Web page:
Although communication with primary care physicians (PCPs) during patient hospitalization is recommended, it is unclear if this communication is related to patient outcomes. Communication with PCPs may be especially important for frail older adults who are at risk during care transitions. The aim of this study was to assess the association between PCP awareness of patient hospitalization and patient reports of postdischarge complications.
Every 10th patient admitted to an inpatient general medicine service at a single academic medical center was invited to participate in this study. Because of interest in experiences of older patients, frail elders were oversampled by inviting every patient who was age 65 and overidentified as a “vulnerable elder” using the VES‐13 screening questionnaire to participate. All eligible patients were asked to participate in a digitally recorded phone interview with a trained research assistant 2 weeks after discharge. At least 3 attempts were made to contact each eligible patient. The critical incident technique was employed to elicit patient reports of postdischarge complications, such as problems with medications, follow‐up appointments, or readmission. Each patient's PCP was faxed a short survey 2 weeks after discharge to assess PCP awareness of the hospitalization. Interview data was analyzed and coded for postdischarge complications and patient perceptions of hospital–PCP communication using the constant comparative method with review by 3 independent investigators. Fisher's exact test was used to test the association between PCP awareness of hospitalization and patient report of a postdischarge complication.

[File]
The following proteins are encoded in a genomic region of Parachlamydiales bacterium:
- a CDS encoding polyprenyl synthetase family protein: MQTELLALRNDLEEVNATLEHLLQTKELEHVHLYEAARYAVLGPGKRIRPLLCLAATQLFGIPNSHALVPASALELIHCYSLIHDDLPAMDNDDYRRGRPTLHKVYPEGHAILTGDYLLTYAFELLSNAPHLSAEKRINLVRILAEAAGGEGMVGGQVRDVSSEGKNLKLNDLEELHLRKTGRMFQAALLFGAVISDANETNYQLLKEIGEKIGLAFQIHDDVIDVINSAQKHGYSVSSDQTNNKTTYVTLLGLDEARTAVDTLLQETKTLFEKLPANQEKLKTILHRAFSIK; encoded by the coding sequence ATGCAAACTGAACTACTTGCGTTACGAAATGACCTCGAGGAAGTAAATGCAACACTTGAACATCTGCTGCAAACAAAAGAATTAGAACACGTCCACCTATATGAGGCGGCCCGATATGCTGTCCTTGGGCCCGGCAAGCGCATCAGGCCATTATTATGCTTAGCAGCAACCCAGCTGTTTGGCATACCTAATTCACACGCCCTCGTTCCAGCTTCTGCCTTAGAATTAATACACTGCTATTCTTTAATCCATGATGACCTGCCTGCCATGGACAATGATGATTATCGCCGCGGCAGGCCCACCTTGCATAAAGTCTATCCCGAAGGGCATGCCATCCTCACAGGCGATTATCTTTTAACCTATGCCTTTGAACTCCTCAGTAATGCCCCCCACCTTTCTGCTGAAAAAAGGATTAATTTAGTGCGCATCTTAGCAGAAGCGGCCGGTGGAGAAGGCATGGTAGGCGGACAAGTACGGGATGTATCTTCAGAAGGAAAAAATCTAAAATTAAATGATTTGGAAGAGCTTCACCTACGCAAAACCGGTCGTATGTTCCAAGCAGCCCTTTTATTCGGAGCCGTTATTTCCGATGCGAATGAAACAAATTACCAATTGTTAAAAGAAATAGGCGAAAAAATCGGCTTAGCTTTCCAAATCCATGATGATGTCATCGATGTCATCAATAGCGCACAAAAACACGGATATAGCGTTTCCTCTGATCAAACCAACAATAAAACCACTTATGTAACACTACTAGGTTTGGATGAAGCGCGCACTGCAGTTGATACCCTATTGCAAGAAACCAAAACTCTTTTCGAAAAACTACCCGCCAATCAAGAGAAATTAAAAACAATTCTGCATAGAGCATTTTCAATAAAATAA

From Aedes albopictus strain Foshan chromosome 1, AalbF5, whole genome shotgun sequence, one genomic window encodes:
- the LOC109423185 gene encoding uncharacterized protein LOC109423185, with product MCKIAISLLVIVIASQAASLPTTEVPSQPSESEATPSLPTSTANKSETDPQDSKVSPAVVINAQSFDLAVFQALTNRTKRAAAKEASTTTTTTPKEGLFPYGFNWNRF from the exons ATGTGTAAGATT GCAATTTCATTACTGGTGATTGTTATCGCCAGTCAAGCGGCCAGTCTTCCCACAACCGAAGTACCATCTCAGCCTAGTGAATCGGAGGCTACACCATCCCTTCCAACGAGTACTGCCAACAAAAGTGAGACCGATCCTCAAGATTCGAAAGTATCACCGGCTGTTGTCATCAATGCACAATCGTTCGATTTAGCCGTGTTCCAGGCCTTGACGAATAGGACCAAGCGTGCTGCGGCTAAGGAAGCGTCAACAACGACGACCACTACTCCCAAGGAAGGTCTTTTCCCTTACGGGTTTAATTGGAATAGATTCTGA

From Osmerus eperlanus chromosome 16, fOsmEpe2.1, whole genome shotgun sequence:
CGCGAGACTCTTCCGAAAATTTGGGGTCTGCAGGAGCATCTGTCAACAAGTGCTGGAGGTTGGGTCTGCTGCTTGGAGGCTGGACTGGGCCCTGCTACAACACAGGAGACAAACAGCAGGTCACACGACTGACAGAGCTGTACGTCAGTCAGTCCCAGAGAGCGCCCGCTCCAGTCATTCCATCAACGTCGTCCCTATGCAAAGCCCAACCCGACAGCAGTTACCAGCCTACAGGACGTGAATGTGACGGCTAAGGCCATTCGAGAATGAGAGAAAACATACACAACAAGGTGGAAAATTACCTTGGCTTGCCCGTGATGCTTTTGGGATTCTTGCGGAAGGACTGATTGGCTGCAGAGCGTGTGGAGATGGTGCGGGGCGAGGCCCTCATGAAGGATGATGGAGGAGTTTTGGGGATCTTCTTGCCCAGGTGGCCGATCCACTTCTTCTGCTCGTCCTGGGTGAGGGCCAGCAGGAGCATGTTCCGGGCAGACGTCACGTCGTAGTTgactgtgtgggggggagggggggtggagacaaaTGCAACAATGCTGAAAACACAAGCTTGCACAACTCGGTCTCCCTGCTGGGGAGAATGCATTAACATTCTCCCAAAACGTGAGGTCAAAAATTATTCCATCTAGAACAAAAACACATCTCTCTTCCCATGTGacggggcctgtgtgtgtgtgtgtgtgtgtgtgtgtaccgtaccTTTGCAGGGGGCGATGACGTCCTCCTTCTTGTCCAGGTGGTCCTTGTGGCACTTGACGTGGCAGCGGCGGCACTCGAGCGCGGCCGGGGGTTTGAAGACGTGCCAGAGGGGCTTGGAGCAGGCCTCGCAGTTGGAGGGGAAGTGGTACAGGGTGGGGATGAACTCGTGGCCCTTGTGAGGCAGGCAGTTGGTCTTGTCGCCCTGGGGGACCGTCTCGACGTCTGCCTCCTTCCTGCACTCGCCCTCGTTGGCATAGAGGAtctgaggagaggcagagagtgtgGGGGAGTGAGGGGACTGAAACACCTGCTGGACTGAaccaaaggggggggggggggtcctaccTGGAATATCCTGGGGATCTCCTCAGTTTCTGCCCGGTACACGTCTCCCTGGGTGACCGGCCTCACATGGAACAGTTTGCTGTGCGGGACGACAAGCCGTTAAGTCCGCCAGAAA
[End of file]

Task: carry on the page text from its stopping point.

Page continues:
Sixty‐four patients (53%), mean age 73 years, completed the 2‐week postdischarge phone interview. Forty‐two percent of patients (27) reported 42 different postdischarge complications. The most frequent type of complication was difficulty with follow‐up appointments or tests (12). Other types of complications included readmission and return to the ER (10), problems with medications (8), not prepared for discharge (8), and hospital complications or questions (4). Patient perceptions of hospitalist–PCP communication included uncertainty or confusion (63), assumption that communication occurred (24), or hospital physicians have an obligation to communicate with their PCP (16). PCPs were unaware of hospitalization for 30% of patients. Patients were 2 times more likely to report a complication if their PCP was not aware of hospitalization (31% PCP aware vs. 67% PCP not aware; P = 0.05).
Many older patients reported experiencing postdischarge complications, especially difficulty with follow‐up appointments or tests. Patients were more likely to report a postdischarge complication when their PCPs were not aware of the hospitalization. Interventions to improve communication with PCPs during hospitalization are needed.
M. Prochaska, none; J. Farnan, none; M. Darcy, none; K, Schwanz, none; D. Meltzer, AHRQ, NIA, NIGMS, Pfizer, Merck, RWJ, PeopleChart, Research Funding, Consultant; J. Johnson, none; V. Arora, AHRQ, NIA, NIGMS, Hartford Foundation, ABIM, research funding, honoraria.
To cite this abstract:Prochaska M, Farnan J, D'Arcy M, Schwanz K, Meltzer D, Johnson J, Arora V. PCP Awareness of Patient Hospitalization and Patient Reports of Postdischarge Complications. Abstract published at Hospital Medicine 2009, May 14-17, Chicago, Ill. Abstract 78. Journal of Hospital Medicine. 2009; 4 (suppl 1). https://www.shmabstracts.com/abstract/pcp-awareness-of-patient-hospitalization-and-patient-reports-of-postdischarge-complications/. Accessed March 28, 2020.